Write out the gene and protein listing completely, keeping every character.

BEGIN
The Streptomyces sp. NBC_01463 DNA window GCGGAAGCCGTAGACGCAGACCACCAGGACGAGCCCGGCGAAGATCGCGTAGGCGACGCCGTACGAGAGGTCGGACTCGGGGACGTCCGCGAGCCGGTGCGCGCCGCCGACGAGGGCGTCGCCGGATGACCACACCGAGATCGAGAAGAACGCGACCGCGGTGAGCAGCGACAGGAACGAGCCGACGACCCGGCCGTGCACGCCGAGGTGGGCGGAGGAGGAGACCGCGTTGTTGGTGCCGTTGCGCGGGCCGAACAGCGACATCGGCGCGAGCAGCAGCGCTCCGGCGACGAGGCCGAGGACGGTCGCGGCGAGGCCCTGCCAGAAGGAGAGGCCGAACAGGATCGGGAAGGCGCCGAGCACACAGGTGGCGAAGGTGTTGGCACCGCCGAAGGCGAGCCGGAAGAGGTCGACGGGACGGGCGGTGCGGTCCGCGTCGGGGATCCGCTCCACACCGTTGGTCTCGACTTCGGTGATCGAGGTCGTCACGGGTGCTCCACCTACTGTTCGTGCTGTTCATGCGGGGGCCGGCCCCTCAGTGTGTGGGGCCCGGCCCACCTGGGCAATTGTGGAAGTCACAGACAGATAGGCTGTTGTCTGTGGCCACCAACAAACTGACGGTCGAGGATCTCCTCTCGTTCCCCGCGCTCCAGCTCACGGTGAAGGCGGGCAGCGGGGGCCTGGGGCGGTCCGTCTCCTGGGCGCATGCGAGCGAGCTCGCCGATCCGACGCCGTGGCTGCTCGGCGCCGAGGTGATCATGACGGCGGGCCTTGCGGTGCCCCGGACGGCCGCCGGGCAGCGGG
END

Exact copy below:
The Streptomyces sp. NBC_01463 DNA window GCGGAAGCCGTAGACGCAGACCACCAGGACGAGCCCGGCGAAGATCGCGTAGGCGACGCCGTACGAGAGGTCGGACTCGGGGACGTCCGCGAGCCGGTGCGCGCCGCCGACGAGGGCGTCGCCGGATGACCACACCGAGATCGAGAAGAACGCGACCGCGGTGAGCAGCGACAGGAACGAGCCGACGACCCGGCCGTGCACGCCGAGGTGGGCGGAGGAGGAGACCGCGTTGTTGGTGCCGTTGCGCGGGCCGAACAGCGACATCGGCGCGAGCAGCAGCGCTCCGGCGACGAGGCCGAGGACGGTCGCGGCGAGGCCCTGCCAGAAGGAGAGGCCGAACAGGATCGGGAAGGCGCCGAGCACACAGGTGGCGAAGGTGTTGGCACCGCCGAAGGCGAGCCGGAAGAGGTCGACGGGACGGGCGGTGCGGTCCGCGTCGGGGATCCGCTCCACACCGTTGGTCTCGACTTCGGTGATCGAGGTCGTCACGGGTGCTCCACCTACTGTTCGTGCTGTTCATGCGGGGGCCGGCCCCTCAGTGTGTGGGGCCCGGCCCACCTGGGCAATTGTGGAAGTCACAGACAGATAGGCTGTTGTCTGTGGCCACCAACAAACTGACGGTCGAGGATCTCCTCTCGTTCCCCGCGCTCCAGCTCACGGTGAAGGCGGGCAGCGGGGGCCTGGGGCGGTCCGTCTCCTGGGCGCATGCGAGCGAGCTCGCCGATCCGACGCCGTGGCTGCTCGGCGCCGAGGTGATCATGACGGCGGGCCTTGCGGTGCCCCGGACGGCCGCCGGGCAGCGGG